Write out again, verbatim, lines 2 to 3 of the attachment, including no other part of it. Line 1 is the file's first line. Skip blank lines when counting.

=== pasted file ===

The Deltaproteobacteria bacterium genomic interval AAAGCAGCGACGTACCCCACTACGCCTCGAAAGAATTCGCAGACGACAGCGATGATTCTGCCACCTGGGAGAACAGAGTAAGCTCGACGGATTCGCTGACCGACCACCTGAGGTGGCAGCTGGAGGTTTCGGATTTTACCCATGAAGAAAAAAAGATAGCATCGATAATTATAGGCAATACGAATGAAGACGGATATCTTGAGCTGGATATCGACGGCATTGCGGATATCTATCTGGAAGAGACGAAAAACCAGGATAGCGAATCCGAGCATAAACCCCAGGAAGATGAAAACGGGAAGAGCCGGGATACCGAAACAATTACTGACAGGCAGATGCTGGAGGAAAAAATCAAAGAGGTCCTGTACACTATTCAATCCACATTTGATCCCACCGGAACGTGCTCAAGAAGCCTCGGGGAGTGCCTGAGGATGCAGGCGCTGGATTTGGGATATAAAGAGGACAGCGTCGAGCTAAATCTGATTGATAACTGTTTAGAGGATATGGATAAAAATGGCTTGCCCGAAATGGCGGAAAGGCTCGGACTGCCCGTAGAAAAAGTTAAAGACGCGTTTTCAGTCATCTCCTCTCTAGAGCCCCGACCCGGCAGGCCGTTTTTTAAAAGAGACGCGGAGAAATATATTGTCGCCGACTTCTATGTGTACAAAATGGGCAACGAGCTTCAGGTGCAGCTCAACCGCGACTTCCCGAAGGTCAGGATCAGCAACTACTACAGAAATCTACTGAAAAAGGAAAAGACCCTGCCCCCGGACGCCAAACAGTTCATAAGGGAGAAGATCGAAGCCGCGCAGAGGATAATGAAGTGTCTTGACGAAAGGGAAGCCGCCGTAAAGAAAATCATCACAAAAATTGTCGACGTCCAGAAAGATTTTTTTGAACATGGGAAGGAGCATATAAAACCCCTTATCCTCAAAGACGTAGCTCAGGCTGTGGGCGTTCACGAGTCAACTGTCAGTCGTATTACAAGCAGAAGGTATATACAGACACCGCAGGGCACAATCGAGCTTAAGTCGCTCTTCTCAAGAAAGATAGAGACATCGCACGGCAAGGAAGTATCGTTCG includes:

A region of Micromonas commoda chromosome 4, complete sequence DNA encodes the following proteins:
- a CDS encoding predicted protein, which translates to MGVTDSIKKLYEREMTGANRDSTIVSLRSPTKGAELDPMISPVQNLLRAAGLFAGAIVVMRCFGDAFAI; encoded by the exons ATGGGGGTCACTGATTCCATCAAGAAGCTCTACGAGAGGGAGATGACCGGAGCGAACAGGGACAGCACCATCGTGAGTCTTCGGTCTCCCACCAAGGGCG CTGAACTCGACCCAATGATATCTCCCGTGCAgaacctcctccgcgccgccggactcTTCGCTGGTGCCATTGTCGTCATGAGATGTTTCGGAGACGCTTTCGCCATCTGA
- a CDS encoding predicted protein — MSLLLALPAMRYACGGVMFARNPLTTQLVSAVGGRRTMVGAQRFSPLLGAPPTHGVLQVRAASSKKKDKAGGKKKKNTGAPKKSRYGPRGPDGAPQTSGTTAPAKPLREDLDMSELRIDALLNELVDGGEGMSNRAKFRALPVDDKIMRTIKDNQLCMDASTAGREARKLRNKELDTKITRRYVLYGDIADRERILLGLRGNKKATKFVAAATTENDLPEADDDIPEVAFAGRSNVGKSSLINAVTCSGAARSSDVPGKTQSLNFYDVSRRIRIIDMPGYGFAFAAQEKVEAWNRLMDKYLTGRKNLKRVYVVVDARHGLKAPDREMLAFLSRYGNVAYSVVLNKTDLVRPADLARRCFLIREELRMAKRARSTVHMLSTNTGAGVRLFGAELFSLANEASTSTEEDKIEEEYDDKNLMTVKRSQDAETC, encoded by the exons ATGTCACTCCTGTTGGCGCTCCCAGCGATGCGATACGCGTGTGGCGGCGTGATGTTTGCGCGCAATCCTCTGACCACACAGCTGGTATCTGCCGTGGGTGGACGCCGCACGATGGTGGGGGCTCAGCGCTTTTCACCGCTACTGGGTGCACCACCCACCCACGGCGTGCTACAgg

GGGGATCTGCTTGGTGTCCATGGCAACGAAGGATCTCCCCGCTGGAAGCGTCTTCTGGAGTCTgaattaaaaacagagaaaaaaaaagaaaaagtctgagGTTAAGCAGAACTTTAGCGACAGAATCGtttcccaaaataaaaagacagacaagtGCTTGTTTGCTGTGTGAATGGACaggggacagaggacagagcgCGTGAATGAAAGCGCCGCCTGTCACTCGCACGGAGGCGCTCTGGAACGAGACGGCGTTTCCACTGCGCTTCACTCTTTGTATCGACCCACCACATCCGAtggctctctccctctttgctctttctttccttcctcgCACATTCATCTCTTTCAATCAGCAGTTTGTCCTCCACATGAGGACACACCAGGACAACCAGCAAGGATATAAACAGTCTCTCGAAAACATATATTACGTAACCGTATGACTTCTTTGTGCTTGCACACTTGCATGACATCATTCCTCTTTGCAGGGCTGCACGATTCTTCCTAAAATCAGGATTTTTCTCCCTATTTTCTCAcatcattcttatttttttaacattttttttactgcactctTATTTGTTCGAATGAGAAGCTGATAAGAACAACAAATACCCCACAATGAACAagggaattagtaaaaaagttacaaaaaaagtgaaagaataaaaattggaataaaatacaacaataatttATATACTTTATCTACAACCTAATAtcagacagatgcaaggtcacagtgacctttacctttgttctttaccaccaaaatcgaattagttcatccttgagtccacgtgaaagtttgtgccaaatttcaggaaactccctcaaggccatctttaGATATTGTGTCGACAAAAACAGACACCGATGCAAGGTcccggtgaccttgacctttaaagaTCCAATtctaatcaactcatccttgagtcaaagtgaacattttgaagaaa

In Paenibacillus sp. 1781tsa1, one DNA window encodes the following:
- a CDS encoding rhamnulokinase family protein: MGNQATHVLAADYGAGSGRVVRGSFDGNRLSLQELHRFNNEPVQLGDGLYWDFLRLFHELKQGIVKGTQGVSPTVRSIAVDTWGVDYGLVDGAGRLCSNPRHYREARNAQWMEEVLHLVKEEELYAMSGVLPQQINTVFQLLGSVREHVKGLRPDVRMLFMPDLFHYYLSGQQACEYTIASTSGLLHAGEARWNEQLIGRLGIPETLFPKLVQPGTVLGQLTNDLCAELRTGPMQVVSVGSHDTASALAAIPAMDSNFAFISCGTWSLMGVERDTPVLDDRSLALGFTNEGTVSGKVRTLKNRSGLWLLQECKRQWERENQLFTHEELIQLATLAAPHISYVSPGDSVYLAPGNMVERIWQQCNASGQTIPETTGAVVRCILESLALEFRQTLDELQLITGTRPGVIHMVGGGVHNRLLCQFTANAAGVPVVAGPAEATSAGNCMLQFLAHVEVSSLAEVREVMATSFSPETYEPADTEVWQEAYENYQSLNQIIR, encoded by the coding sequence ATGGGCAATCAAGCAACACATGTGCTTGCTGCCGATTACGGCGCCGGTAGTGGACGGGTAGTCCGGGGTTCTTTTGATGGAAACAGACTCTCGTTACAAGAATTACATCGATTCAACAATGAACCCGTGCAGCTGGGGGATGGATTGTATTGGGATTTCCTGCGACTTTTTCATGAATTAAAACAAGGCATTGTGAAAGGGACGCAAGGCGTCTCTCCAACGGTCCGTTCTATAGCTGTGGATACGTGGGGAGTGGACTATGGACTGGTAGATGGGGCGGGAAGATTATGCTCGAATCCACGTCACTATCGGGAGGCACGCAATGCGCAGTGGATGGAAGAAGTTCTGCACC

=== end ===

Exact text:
A region of Micromonas commoda chromosome 4, complete sequence DNA encodes the following proteins:
- a CDS encoding predicted protein, which translates to MGVTDSIKKLYEREMTGANRDSTIVSLRSPTKGAELDPMISPVQNLLRAAGLFAGAIVVMRCFGDAFAI; encoded by the exons ATGGGGGTCACTGATTCCATCAAGAAGCTCTACGAGAGGGAGATGACCGGAGCGAACAGGGACAGCACCATCGTGAGTCTTCGGTCTCCCACCAAGGGCG CTGAACTCGACCCAATGATATCTCCCGTGCAgaacctcctccgcgccgccggactcTTCGCTGGTGCCATTGTCGTCATGAGATGTTTCGGAGACGCTTTCGCCATCTGA